The Senate takes shape | Arkansas Blog

The Senate takes shape

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Inside legislative baseballers can click on the Arkansas Senate Twitter link to get up to date on committee chairs and committee memberships for the 2011 session. Seniority rules the Senate choices, with chairmanships given to the majority party. Standing committees have eight members and five votes are required to report a bill to the floor.

Republicans initially stacked a majority on Transportation, but it appears some shuffling has taken that number down to four. (UPDATE: it appears they would up with a majority after all.) I don't know the plan for packing there, but presumably there was one. Same thing on Health, a majority until a late switch by freshman Holland (see below) reduced number to four. Enough for an anti-abortion/anti-contraception rodeo, I imagine, and perhaps a quarantine on gay people. The GOP drew enough for even splits on several important committees. If there arent' some party line divisions a la Washington before the next session's over, I'll be surprised.

More Republicans — Johnny Key, Gilbert Baker and Kim Hendren — signed up for Education than I'd been told yesterday to expect. Maybe the Senate Republican Caucus shook down Jim Walton lobbyist Burt Stacy for more suitable tribute. They were sore at him for not making a large contribution to the caucus several months ago and were reluctant to use committee choices for education with bigger fish to fry elsewhere — such as State Agencies (which does redistricting and constitutional amendments) and Revenue and Taxation. Stacy did pass around plenty of Walton money — at least $75,000 — to individual legislators' campaigns in hopes of packing the education committees with friends who'll whoop through the Billionaire Boys Club's bill to lift the cap on charter schools. The House is said to be fully rented. But the billionaires will face some heat in the Senate, with chair Jimmy Jeffress and brother Gene Jeffress likely obstacles. Other members will be Mary Anne Salmon, Jack Crumbly and Joyce Elliott. The three Republicans will have to pick up two of the Democrats to get a bill out of committee under the rules. That could be hard. But there are further checks to be written; dinners to be had; drinks to be served. It's not over until sine die.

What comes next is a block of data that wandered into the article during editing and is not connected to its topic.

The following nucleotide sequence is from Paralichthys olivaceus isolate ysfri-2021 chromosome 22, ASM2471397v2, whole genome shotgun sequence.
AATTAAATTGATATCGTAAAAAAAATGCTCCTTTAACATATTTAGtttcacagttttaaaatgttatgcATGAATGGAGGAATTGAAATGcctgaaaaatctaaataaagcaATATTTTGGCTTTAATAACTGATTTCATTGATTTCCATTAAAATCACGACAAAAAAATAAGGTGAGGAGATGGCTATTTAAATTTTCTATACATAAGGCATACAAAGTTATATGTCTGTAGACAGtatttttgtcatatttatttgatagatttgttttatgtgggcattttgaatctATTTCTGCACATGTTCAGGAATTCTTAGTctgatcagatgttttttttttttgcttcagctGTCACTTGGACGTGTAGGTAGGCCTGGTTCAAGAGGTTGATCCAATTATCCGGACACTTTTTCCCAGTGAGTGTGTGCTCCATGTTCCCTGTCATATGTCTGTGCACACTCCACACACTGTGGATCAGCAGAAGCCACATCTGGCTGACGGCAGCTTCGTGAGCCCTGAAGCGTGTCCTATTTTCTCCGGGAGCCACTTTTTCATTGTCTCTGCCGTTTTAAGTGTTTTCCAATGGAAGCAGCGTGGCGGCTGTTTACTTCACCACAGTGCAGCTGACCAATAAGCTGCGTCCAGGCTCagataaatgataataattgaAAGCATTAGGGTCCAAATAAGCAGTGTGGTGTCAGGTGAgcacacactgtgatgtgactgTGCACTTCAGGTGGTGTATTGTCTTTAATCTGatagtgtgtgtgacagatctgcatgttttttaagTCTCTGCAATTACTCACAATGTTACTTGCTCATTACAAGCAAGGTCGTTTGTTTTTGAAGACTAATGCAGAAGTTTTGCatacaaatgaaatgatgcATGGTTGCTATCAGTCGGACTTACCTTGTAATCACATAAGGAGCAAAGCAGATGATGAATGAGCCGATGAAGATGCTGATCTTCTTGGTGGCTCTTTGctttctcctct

Take it all back: A fourth Republican has just swapped into Education in an exceedingly rare maneuver. Jack Crumbly, a public school administrator, has given up his seat to freshman Republican Bruce Holland. Get a flavor of Holland on his Facebook page. I promise you, a check of that Facebook link is instructive.

Salmon will be Senate co-chair of the Legislative Council.

The Twitter report also mentions that Education committees today approved a 2 percent increase in state support of education next year, about $59 million in all.


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